He said the guy would hand-file a flat across the top of the journal, then a parallel surface across the bottom, and kept repeating that process all the way around the journal until he got back to a series of smooth flat surfaces.
    Then he would attach an adjustable strap with a handle on it, and he would rotate the strap around the bearing, using various grits of grinding compound, and tightening the strap slowly, and get the journal repaired and back in tolerance.

    I saw another guy one time, and his job was to put on a full diver's suit and helmet, and go down to the bottom of watewater structures (in wastewater), and repair large gates and valves that had failed.
    Not sure I would want that job, but it probably paid rather well.

    At one time I was going to get a job as the guy who climbed 1,500 ft transmission towers to change light bulbs, but as I was looking at the adverts, there was an incident in the paper where five guys were in a bucket lift going up the side of a large tower, and the cable broke. I decided something down on the earth would perhaps give me a better chance at survival, even thought it may be a lot more boring.
    There is a fine line between not-boring and safe.

    Cool stuff you are doing.
     
  12. Red97

    Red97 Copper Banner Member

    Pretty well a niche market.

    I know of a few companies that do the same type of machine work most are larger/global even. Very few do these type of welding project's

    Just dad and I doing the machine work, and have a welder experienced in this type of work (20+ years) helping me on the one starting tuesday.
     
  13. Jason

    Jason Silver Banner Member

    Getting NG to throw a bad ass flame is a no brainer on an 8-10" supply! Try getting it to work on tiny whimpy household pressure. Totally different animal.
     
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  14. Red97

    Red97 Copper Banner Member

    Don't think residential supply would work very well at all.

    The next one to be welded, has a very nice furnace. Made entirely out of the insulated panels. The shop only has a 2 in supply to that area. They have to bring in a 1000gallon propane tank and some 150# tanks to get/hold 1050*+ for stress relief.

    Last one was 10 day ramp up to temp, hold 1050*~ for 16 hr, took 8 days to get back down to 80* that casting is only in the 200k lbs range.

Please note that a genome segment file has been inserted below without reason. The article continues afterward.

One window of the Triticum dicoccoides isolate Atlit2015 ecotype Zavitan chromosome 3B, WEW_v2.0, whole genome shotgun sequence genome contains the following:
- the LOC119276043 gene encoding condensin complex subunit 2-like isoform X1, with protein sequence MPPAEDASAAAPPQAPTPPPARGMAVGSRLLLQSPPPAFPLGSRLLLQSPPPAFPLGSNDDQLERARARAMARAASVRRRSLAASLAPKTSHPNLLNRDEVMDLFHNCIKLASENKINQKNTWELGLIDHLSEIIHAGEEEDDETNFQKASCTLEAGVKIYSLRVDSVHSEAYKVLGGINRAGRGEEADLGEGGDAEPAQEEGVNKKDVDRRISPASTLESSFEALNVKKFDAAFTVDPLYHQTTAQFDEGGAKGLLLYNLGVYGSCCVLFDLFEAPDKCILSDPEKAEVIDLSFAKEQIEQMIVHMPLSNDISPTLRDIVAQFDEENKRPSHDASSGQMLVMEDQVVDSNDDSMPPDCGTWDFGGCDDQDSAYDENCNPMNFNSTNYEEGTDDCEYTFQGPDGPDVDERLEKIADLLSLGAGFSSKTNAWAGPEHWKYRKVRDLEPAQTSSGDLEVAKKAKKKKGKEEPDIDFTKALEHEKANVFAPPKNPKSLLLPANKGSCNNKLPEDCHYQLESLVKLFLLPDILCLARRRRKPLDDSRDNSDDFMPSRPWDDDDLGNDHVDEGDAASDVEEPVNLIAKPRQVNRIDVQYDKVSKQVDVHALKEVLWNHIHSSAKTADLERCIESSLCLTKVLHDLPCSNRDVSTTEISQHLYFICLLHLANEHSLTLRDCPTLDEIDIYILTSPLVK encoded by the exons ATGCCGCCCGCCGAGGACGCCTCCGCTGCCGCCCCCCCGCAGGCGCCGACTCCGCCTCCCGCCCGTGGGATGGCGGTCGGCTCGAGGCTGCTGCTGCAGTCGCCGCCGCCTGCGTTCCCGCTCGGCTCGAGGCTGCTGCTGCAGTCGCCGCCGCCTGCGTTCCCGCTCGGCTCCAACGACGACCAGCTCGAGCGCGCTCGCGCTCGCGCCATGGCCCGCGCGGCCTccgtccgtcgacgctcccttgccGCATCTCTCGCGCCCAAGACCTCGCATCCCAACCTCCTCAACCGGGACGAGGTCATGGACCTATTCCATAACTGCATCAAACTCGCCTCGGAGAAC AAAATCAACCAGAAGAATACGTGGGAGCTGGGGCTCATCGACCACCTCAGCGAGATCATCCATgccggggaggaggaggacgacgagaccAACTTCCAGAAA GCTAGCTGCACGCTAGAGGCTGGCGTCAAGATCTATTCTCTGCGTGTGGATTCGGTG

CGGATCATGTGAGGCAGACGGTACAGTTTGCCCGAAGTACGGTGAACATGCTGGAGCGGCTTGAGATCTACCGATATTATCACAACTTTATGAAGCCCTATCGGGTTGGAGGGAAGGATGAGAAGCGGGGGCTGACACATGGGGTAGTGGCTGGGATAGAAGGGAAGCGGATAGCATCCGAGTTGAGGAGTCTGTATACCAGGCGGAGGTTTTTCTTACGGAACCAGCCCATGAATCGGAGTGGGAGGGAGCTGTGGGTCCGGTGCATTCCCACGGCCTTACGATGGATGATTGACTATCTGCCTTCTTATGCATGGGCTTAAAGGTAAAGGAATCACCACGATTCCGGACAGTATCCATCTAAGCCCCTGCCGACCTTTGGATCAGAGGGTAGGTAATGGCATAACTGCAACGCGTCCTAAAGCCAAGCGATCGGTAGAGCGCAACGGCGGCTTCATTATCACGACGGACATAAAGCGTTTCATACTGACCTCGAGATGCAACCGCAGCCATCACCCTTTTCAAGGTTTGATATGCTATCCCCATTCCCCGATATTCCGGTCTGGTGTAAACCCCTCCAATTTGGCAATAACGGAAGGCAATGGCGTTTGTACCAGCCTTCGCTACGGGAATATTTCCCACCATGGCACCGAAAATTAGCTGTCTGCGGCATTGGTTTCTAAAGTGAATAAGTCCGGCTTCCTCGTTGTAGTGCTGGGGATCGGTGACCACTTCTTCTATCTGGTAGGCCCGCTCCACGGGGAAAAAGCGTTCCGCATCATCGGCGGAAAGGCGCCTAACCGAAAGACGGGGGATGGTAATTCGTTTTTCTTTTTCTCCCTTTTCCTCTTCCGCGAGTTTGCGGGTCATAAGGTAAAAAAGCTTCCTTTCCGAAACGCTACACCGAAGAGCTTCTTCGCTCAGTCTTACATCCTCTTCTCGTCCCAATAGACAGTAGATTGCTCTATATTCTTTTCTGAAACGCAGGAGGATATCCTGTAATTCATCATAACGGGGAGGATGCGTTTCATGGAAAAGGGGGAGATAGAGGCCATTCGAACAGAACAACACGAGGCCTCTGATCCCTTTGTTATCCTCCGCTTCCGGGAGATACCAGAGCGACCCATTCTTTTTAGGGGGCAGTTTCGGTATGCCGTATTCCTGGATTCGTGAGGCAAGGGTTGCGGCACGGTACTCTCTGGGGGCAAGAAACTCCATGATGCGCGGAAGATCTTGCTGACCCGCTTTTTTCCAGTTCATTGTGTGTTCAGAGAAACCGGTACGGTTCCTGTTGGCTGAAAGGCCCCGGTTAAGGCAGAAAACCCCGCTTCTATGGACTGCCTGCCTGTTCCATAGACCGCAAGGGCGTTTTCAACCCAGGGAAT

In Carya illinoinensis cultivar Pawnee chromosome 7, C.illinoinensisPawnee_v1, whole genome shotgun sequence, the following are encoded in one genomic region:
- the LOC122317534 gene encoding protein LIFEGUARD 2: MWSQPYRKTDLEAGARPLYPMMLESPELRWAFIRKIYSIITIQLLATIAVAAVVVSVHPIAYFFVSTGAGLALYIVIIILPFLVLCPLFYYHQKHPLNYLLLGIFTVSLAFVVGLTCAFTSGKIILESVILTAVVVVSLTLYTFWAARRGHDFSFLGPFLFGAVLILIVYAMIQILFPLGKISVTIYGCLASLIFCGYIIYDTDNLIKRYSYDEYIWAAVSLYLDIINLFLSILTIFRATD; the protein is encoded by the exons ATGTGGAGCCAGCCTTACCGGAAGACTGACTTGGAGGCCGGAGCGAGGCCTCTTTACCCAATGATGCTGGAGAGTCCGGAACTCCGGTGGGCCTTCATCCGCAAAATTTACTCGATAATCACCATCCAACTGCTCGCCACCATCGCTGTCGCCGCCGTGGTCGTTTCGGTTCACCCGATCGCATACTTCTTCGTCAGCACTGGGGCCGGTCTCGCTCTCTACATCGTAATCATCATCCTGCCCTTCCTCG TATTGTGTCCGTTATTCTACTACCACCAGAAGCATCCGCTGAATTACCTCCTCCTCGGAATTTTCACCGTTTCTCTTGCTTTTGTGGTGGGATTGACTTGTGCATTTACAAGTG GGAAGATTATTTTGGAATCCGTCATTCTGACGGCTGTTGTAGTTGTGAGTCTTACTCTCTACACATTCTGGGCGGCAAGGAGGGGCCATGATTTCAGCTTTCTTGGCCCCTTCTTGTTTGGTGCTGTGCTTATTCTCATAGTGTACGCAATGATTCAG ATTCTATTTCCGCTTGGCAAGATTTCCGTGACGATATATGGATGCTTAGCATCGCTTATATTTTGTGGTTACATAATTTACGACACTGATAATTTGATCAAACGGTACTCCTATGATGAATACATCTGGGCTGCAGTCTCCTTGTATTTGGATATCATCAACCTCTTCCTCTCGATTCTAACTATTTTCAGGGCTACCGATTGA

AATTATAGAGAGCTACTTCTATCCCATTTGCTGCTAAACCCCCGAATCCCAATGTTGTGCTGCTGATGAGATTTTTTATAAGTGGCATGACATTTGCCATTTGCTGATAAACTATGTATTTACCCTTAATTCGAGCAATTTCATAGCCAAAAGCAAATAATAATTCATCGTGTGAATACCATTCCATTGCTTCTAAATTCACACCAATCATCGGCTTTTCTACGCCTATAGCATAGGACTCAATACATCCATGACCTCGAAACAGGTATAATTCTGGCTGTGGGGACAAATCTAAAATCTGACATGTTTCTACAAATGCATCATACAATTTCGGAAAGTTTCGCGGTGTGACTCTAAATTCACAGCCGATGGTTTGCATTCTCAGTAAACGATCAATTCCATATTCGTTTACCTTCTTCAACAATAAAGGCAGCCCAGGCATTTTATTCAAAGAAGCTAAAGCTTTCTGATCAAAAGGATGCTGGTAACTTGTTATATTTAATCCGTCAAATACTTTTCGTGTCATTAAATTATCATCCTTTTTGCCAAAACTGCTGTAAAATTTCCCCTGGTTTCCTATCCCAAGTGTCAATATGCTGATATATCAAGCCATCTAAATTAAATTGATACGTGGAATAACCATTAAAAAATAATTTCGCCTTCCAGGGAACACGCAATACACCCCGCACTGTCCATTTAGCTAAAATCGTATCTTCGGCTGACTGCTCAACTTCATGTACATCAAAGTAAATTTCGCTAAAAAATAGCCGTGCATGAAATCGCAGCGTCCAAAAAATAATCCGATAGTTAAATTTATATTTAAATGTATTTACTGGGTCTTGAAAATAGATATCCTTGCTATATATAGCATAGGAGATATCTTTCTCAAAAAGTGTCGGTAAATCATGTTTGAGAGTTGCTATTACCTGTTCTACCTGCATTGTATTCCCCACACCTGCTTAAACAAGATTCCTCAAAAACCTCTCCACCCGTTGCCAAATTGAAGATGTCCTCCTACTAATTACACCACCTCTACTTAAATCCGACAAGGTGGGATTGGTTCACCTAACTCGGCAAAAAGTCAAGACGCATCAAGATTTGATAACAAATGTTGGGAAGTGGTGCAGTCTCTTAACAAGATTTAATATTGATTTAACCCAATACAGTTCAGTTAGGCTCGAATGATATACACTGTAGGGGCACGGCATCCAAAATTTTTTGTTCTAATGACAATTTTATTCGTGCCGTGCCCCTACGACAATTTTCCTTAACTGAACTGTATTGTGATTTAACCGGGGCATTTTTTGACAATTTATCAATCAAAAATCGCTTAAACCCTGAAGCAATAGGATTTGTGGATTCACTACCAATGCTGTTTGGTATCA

Something to be said seeing a piece that size with glow about it.
     
  15. Red97

    Red97 Copper Banner Member

    I'll post a picture of the burners. Maybe someone can share a way to make them more efficient?

    Since this is a newer factory all induction furnace, gas supply is only used for building heat. (Northern Wisconsin) needs it this time of year.

    With the furnace running the building heaters can't keep up. -30 outside temps will bring the building temps to 35-40*. Hopefully they are running production, otherwise it gets pretty cold while welding. Lol


    The burners are a 3/4" pipe about 4' long. Cap on the end 1/8" nozzle, 2" washer welded on with a series of holes. Wi th a 2" x 6" long pipe welded to the washer.

    Can't help but wonder if adding some air would raise the efficiency. These just throw a long mostly orange flame.? 12-14 of them all the way around the base/tickest part of the press.
     
  16. Red97

    Red97 Copper Banner Member

    Customer did a very very nice job on the current furnace.

    They wanted to be in charge of the heating/cooling. And had enough manpower to build the furnace

    I will try an take a picture this weekend .

    Nice large platforms, and large exhaust hoods built on.
     
  17. Jason

    Jason Silver Banner Member

    That's some pretty wild stuff Red. You are kinda new around here and probably havent seen the burner on my NG forge I built. It's a ribbon burner and runs on whimpy 7" wc gas here at home. It is forced air with a microwave blower on it. Here is it running. It took me months to get it work on such low pressures. Now that I've figured it out, the thing really is bad ass. So much so, I'm considering my next furnace build will be centered around this design.
    The build is found here. http://www.alloyavenue.com/vb/showt...eed-a-FORGE-What-next&highlight=ribbon+burner


     
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  18. Red97

    Red97 Copper Banner Member

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    Little extra trimming before I can start welding.
     
  19. Red97

    Red97 Copper Banner Member

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    The exhaust hoods can't quite keep up, but helps some
     
  20. Red97

    Red97 Copper Banner Member

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    Burners. Currently have 6 running off l.p. to maintain 500*

    Running a bit higher than normal because of the location of the damage

    Not enough natural gas to run the building heat and the furnace. So using 1000 gallon tank.